Like most markets, Cincinnati has been hurt by the advertising downturn—a problem that has been compounded by the terrorist attacks in New York and Washington.
Several blue chip companies headquartered here, including Procter & Gamble and Federated Department Stores, are not generating their usual profits. And now, because of the nation's widespread fear of flying, Cincinnati's Delta Airlines hub has quieted considerably.
"It's been a difficult economic year. This didn't make it any easier," says Rabun Matthews, GM at NBC affiliate WLWT(TV), also noting that the station has spent a lot of money following the story.
His station might benefit from aggressive recruitment of local advertisers, but "we've all been so tied up in this thing that it's hard to think of anything else," he explains.
One positive thing that came out of the tragedy was the $800,000 WLWT was able to raise for the Red Cross relief efforts.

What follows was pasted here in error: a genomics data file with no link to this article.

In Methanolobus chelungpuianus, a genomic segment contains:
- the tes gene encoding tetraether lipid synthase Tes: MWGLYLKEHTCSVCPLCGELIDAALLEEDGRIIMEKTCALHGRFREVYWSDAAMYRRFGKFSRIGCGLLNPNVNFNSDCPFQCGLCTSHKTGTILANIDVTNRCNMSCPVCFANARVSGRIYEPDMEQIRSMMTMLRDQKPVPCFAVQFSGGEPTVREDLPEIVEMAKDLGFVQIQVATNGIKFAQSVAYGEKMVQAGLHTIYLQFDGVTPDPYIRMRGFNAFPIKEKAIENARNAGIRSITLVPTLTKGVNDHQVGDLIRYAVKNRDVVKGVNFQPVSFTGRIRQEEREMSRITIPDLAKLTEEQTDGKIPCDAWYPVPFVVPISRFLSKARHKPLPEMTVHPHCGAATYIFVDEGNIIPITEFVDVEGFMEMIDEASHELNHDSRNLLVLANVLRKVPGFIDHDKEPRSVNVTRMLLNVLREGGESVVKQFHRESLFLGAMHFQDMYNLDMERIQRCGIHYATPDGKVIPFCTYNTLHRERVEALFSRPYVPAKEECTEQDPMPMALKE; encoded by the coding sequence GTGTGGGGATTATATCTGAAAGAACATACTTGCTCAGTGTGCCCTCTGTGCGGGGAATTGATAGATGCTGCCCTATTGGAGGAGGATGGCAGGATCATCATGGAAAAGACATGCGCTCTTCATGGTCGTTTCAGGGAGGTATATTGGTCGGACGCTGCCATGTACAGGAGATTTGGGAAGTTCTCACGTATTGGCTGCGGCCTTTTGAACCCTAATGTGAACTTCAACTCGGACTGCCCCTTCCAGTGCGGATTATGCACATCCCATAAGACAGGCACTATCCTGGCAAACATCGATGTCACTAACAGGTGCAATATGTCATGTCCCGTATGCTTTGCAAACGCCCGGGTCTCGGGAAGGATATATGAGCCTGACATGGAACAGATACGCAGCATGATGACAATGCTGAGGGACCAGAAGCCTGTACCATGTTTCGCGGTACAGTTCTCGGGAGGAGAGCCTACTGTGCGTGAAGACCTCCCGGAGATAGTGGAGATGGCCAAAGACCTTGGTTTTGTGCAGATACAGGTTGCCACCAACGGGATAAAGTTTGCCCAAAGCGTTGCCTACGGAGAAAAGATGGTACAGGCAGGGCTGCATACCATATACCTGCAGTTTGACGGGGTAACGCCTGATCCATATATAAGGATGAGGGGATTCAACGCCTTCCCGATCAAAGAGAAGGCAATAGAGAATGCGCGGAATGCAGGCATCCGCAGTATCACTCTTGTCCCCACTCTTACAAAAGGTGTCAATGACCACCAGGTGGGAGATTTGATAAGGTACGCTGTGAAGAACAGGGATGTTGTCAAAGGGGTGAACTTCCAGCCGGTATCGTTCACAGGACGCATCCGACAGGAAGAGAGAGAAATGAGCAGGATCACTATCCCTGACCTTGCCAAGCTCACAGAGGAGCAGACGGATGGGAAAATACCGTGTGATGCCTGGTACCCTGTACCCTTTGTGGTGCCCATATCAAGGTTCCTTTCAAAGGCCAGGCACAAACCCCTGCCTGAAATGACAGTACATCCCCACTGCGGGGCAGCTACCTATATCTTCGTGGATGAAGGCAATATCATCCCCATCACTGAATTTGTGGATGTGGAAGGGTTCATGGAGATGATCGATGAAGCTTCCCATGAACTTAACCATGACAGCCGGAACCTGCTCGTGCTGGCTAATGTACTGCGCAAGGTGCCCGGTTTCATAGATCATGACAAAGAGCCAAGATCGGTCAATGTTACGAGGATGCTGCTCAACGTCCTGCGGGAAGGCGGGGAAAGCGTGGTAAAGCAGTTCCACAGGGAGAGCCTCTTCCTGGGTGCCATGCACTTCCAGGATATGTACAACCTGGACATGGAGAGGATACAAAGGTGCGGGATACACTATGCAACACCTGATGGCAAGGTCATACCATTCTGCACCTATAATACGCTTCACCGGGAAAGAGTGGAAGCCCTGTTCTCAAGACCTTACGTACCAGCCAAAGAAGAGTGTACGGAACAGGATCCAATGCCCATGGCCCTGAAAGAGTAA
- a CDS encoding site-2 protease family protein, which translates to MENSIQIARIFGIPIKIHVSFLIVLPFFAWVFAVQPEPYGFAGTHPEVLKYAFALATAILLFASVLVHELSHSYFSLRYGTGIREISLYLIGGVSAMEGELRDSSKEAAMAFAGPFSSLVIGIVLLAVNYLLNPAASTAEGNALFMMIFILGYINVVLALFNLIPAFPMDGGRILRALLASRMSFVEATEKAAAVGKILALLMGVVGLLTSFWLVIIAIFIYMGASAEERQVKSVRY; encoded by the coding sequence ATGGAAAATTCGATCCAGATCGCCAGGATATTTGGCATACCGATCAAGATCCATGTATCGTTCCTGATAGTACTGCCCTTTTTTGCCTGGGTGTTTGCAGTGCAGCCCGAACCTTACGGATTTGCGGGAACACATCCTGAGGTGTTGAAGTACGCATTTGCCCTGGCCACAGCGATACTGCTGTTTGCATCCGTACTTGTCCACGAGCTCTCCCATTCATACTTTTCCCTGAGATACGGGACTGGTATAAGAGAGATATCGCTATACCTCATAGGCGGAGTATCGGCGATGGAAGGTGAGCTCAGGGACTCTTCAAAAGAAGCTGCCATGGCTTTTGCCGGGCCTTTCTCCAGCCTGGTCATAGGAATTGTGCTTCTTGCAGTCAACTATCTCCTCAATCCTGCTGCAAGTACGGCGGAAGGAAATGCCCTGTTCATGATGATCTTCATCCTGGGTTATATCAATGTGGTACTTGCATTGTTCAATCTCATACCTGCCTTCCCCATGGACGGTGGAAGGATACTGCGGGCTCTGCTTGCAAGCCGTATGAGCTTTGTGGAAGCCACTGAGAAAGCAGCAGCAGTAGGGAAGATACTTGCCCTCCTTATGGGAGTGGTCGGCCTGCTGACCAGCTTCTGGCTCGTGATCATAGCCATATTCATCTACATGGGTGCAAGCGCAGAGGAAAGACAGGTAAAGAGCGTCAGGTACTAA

Also, notes WKRC-TV GM Chris Sehring, all of Cincinnati's TV stations and radio outlets have pledged to air more uplifting programming "to promote the healing process." Specific shows haven't been selected yet, "but the good thing is that the community is trying to respond."
Cincinnati should be able to bounce back from financial hardships. For one thing, Cincinnati's population levels are steady, which indicates TV viewership will likely remain healthy. "It's always been considered one the best cities to raise a family," says Sehring.
Sehring's CBS affiliate, the No. 1 station in the market, does have a lot going for it. Cincinnati skews to the conservative side, so CBS programs "overindex here dramatically." Even the not-so-conservative CBS show do well. Cincinnati was the No. 1 market for Survivor II.
In addition, WKRC-TV has a lot of promotional muscle, doing much of the news programming for the eight sister Clear Channel radio stations in Cincinnati.